Gary Bisbee 32:53

Why we need to put you in office as a Secretary of HHS Peter, that’s a solution.

Peter Fine 32:59

Well, I’m probably probably too mouthy to be able to get away with that.

Gary Bisbee 33:02

Well said though. Well, just to wrap up, this has been terrific. Thanks so much. What do you advise a young person comes in and says, Hey, mister Fine. Should I go into healthcare? Should I go into healthcare? leadership? What’s your advice and counsel?

Peter Fine 33:18

I’m a big believer that disruption creates advantage. And this is a business, an industry that is in the throes of major disruption, and major reinvention. When disruption of reinvention occur, it creates opportunity. And it’s a matter of what your tolerances are. So my advice to anybody getting into healthcare today, you have to have two things, you have to have a high tolerance for him of ambiguity and a passion for complexity. Because that’s the world we live in complex problem solving, and unclear solutions to a problem. And you have to be able to be comfortable in a complex environment, in an environment that has just tons of ambiguity. And if you’re going to go into the business side, you just have to recognize that. And if you can recognize the advantages that come from disruption, because they’re going to be survivors, and they’re going to be people that go away, and survivors are going to be the ones that recognize the advantages of disruption, and figure out how to grab onto those advantages. And others will disappear. The medical field is different. If you go into medicine, and interestingly, there’s still an amazing number of applicants for medical schools.

And I would have thought that would be changing but there’s still thousands and thousands of people applying for medical school slots. But it’s a different business. And you have to recognize that going to medical school and thinking You’re going to come out as a solo practitioner, like you might have seen 50 years ago, isn’t going to be what’s going to happen. Because you can’t manage those practices anymore, you’re going to have to become into large specialty groups or large, multi specialty groups like ours, that we have. But medicine is a different business. And the people that are going into medical school are different candidates. They want to have a different life. And, and they have to recognize that being a physician is a different product than it used to be when physicians are coming out. But if you want to be in a feel good business, it’s a feel good business. Sometimes you don’t feel good when you’re running, because it’s so frustrating many times, and I’m clearly at the latter stages of my career than the early stages. But if you know what you’re getting yourself into, and you want to be in a feel good business, then it’s not a bad place to be. But you have to have those capabilities to enjoy complex decision making and be comfortable with ambiguity that exists all around you because you have a system that wasn’t created for today. Right and nobody would create it on a whiteboard for tomorrow. Right? And that causes those problems.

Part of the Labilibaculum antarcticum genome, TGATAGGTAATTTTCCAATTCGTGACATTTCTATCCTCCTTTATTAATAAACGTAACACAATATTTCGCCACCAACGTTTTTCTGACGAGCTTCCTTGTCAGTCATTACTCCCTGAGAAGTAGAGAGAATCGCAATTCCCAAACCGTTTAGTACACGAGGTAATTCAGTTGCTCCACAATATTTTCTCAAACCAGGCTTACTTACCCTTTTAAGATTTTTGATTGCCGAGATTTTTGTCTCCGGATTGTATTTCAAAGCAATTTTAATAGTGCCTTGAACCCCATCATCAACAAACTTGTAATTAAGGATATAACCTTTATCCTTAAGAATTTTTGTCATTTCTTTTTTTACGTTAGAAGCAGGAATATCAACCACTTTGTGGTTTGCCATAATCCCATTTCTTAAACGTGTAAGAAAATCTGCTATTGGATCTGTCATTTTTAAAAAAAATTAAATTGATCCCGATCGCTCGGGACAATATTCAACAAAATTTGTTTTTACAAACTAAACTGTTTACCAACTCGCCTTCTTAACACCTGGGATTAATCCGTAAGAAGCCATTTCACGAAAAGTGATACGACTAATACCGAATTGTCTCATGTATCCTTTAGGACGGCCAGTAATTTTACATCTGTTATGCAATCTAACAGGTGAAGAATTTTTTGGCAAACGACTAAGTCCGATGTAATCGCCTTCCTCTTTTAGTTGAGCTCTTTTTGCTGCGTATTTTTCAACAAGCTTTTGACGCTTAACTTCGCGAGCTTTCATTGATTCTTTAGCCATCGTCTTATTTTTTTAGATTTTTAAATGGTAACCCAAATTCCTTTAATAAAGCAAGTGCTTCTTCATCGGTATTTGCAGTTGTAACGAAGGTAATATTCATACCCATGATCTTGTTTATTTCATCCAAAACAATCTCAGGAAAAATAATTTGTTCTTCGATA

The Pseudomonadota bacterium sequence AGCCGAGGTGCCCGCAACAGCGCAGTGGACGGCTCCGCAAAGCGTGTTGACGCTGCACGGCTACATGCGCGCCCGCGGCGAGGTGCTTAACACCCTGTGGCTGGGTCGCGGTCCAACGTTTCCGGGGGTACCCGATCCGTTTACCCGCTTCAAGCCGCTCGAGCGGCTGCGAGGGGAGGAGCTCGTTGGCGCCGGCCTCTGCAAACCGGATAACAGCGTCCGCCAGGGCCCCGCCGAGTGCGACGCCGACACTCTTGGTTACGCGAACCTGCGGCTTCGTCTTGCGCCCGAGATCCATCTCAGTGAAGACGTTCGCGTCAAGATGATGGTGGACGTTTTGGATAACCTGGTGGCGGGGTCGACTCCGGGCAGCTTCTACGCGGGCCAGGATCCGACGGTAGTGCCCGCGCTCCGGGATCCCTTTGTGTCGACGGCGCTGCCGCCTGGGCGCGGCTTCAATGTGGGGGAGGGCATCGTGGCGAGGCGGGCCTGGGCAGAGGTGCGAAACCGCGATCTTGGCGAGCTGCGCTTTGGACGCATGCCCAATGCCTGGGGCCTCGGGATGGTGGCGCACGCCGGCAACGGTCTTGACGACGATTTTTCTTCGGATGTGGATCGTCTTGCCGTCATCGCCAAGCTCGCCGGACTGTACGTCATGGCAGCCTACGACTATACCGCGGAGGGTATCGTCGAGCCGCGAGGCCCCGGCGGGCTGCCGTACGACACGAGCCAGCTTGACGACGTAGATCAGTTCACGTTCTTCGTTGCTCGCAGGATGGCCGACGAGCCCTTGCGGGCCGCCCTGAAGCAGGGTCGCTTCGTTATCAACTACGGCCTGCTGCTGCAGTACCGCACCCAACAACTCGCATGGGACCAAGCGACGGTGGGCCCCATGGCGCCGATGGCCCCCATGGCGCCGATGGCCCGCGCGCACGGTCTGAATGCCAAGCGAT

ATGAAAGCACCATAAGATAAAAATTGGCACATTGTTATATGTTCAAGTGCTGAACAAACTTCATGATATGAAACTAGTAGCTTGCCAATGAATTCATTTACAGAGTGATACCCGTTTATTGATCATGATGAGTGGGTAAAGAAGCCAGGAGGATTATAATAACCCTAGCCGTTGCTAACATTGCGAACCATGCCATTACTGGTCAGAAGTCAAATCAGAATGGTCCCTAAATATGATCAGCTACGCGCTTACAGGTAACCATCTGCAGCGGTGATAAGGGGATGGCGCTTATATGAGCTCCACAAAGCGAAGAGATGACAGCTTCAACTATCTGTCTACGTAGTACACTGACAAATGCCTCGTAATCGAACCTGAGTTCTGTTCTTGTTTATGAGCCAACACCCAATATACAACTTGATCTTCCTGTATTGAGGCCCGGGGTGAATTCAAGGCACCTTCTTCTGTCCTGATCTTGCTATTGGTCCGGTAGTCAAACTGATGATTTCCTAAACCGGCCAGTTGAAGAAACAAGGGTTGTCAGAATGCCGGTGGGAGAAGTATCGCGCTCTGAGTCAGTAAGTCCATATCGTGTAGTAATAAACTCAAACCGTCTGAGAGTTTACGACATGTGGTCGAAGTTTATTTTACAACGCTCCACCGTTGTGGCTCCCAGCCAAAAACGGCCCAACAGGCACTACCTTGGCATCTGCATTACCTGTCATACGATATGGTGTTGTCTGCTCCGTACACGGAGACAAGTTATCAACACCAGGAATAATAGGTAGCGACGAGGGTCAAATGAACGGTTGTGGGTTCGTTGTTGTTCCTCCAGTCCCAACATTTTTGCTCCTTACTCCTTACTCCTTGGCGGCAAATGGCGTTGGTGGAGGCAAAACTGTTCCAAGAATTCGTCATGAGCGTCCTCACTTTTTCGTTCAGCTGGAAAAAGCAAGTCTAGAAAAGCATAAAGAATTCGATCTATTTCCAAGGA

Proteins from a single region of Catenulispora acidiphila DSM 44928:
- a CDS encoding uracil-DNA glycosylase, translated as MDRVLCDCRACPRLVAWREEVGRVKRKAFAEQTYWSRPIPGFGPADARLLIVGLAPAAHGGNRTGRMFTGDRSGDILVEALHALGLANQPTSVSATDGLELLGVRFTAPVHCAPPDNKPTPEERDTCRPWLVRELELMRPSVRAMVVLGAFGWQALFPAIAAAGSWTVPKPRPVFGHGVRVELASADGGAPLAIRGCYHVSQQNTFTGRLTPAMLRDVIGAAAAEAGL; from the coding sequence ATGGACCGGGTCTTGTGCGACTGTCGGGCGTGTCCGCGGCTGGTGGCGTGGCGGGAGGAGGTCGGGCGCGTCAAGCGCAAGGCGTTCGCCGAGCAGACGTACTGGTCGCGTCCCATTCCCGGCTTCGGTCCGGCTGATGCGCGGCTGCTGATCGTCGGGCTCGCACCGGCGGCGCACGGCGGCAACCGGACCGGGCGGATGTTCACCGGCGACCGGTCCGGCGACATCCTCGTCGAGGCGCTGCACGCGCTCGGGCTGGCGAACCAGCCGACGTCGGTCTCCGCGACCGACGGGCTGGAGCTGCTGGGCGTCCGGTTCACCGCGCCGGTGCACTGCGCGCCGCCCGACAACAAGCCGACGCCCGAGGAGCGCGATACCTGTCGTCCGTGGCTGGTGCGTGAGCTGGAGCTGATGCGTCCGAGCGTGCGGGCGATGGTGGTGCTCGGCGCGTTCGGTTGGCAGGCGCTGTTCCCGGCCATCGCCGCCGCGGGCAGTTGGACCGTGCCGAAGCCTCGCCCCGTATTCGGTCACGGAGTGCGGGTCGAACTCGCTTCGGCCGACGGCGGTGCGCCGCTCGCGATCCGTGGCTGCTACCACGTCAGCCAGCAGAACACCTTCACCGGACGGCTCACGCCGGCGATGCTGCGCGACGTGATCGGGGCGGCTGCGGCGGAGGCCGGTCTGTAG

Gary Bisbee 36:26

Peter, this has been terrific. Thanks so much for your time this morning.